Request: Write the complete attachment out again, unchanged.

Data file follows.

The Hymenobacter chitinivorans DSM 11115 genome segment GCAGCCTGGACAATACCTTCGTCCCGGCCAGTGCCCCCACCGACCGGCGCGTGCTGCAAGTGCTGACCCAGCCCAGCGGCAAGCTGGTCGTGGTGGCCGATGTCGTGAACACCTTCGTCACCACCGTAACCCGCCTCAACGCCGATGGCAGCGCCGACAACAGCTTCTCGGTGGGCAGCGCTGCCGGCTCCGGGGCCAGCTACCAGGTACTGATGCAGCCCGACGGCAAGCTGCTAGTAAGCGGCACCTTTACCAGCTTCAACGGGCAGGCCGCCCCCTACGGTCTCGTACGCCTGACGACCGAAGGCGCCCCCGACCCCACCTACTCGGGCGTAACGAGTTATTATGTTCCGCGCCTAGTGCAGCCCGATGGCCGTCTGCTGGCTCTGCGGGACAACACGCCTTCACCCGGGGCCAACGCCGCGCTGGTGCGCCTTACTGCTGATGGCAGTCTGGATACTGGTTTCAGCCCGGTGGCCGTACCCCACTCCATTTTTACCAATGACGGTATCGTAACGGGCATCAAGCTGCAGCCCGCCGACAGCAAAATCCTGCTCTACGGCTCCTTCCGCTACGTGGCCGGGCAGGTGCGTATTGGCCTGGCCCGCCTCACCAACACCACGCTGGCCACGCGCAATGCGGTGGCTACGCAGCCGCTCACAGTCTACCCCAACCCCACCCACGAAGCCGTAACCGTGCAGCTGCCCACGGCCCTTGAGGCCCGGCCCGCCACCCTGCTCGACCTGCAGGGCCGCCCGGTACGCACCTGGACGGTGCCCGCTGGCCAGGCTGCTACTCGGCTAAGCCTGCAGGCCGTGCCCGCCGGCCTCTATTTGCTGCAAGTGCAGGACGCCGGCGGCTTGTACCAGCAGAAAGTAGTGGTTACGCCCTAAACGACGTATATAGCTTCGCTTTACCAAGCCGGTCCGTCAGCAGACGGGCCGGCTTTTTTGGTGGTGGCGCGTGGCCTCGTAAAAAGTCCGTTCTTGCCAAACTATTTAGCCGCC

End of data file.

The Hymenobacter chitinivorans DSM 11115 genome segment GCAGCCTGGACAATACCTTCGTCCCGGCCAGTGCCCCCACCGACCGGCGCGTGCTGCAAGTGCTGACCCAGCCCAGCGGCAAGCTGGTCGTGGTGGCCGATGTCGTGAACACCTTCGTCACCACCGTAACCCGCCTCAACGCCGATGGCAGCGCCGACAACAGCTTCTCGGTGGGCAGCGCTGCCGGCTCCGGGGCCAGCTACCAGGTACTGATGCAGCCCGACGGCAAGCTGCTAGTAAGCGGCACCTTTACCAGCTTCAACGGGCAGGCCGCCCCCTACGGTCTCGTACGCCTGACGACCGAAGGCGCCCCCGACCCCACCTACTCGGGCGTAACGAGTTATTATGTTCCGCGCCTAGTGCAGCCCGATGGCCGTCTGCTGGCTCTGCGGGACAACACGCCTTCACCCGGGGCCAACGCCGCGCTGGTGCGCCTTACTGCTGATGGCAGTCTGGATACTGGTTTCAGCCCGGTGGCCGTACCCCACTCCATTTTTACCAATGACGGTATCGTAACGGGCATCAAGCTGCAGCCCGCCGACAGCAAAATCCTGCTCTACGGCTCCTTCCGCTACGTGGCCGGGCAGGTGCGTATTGGCCTGGCCCGCCTCACCAACACCACGCTGGCCACGCGCAATGCGGTGGCTACGCAGCCGCTCACAGTCTACCCCAACCCCACCCACGAAGCCGTAACCGTGCAGCTGCCCACGGCCCTTGAGGCCCGGCCCGCCACCCTGCTCGACCTGCAGGGCCGCCCGGTACGCACCTGGACGGTGCCCGCTGGCCAGGCTGCTACTCGGCTAAGCCTGCAGGCCGTGCCCGCCGGCCTCTATTTGCTGCAAGTGCAGGACGCCGGCGGCTTGTACCAGCAGAAAGTAGTGGTTACGCCCTAAACGACGTATATAGCTTCGCTTTACCAAGCCGGTCCGTCAGCAGACGGGCCGGCTTTTTTGGTGGTGGCGCGTGGCCTCGTAAAAAGTCCGTTCTTGCCAAACTATTTAGCCGCC